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Hello!

I am brand new to the boards (though I have been reading up while waiting for validation for around a month)

 

I am bringing home my first BC pup in about a week and a half. After reading a post about a pup running into the road, my head really started spinning. I had always had a strict no paws on the road policy with my dogs growing up, so if they ever got away from me they would be less likely to step in the street. Now, we have moved into a house with a wonderful yard, but no sidewalks. I also happen to have cranky neighbors who get angry if I step on their grass.

 

So, my question(s), should I walk my pup along the road? Is it worth trying to train him to move over when a car comes? Should I just avoid it all together and resort to the backyard and the park?

 

Here's some photo of my little nugget in case you were curious! :wub:

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post-18644-0-90030900-1455683851_thumb.jpg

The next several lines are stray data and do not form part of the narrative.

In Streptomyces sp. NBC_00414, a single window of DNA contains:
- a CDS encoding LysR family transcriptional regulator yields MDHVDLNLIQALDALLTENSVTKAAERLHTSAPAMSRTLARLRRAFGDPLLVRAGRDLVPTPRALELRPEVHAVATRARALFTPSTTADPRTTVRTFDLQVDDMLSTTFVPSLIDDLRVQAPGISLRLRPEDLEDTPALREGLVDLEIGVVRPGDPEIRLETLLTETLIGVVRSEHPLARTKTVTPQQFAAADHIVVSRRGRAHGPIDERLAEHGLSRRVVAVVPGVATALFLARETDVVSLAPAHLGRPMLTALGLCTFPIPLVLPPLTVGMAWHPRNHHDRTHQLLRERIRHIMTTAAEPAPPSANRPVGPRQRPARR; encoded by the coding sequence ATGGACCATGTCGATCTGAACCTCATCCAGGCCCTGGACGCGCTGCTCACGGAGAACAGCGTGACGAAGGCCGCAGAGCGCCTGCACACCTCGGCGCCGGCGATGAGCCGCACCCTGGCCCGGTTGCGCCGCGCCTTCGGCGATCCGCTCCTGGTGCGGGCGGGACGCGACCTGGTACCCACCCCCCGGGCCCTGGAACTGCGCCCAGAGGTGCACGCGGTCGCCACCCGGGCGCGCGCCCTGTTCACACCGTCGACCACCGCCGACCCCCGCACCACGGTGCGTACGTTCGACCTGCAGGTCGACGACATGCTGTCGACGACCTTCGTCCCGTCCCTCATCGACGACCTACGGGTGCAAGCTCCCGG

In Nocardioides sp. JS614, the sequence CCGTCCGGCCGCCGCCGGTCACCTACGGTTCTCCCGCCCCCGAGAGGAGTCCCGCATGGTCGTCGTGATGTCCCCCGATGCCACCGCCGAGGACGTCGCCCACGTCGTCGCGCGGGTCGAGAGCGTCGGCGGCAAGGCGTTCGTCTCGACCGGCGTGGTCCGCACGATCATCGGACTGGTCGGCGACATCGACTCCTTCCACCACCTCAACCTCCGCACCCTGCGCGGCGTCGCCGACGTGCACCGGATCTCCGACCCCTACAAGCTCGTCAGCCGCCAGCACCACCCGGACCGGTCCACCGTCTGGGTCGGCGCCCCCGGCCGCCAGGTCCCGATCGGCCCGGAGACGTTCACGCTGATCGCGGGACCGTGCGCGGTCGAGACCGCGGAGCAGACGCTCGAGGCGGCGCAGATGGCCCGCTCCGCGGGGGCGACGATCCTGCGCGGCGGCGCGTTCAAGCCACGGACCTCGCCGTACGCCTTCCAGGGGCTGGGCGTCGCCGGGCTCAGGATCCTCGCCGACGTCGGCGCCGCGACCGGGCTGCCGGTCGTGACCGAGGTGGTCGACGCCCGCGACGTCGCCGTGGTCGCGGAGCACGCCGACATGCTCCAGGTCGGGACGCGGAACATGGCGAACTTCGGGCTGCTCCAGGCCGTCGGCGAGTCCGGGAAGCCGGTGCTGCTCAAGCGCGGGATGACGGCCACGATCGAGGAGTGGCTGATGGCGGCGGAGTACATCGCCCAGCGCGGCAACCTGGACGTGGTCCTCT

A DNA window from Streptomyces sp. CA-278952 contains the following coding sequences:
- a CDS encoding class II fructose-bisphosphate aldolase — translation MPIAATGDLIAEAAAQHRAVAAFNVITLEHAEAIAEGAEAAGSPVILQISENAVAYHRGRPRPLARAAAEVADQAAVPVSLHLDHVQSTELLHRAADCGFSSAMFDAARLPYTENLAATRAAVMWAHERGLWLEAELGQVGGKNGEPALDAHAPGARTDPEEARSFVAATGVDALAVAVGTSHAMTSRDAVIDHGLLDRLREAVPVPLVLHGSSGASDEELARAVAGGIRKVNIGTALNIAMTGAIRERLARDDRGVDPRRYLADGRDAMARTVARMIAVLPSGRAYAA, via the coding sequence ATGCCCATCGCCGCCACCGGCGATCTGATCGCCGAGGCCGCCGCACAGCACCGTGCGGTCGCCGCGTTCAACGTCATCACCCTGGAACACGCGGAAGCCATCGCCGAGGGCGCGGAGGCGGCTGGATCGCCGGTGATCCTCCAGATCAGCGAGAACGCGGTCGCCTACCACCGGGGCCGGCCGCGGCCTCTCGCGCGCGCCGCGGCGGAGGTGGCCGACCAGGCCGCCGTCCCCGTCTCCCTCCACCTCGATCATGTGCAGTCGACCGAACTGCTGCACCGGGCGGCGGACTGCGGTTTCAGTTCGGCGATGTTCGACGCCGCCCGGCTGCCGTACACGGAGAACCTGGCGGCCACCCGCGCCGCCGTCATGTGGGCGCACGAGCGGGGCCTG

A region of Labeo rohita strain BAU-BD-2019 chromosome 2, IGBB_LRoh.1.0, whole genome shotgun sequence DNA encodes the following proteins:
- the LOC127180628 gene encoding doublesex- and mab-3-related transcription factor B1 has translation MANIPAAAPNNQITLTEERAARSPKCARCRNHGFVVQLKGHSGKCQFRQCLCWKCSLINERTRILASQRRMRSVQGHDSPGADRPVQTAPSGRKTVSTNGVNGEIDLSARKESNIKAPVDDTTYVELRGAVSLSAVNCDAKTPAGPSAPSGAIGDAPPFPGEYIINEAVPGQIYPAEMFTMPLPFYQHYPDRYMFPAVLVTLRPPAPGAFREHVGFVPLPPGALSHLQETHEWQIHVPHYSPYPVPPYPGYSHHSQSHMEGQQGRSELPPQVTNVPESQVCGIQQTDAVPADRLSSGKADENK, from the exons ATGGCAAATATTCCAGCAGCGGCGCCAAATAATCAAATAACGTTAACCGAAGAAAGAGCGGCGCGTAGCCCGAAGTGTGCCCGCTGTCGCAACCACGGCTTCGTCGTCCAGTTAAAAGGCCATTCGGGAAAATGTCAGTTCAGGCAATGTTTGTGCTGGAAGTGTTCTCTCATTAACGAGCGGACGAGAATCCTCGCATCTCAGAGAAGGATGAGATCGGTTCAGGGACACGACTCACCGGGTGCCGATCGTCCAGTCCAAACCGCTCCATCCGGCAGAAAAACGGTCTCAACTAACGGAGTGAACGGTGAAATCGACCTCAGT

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Are you in a more rural, suburban, or urban setting? How big is the fenced in yard?

 

As your dog gets older, it will probably be difficult to get him enough exercise just in the yard or park to fulfill his needs. We're in the outer-reaches of Philadephia, and I can't imagine it working out to not have my dog step on the road ever, but maybe where you are it would work. We cross a number of streets on our walks, when we go other places we sometimes park the car on the street, etc. I'm trying to think of how you could be consistent enough to make that work.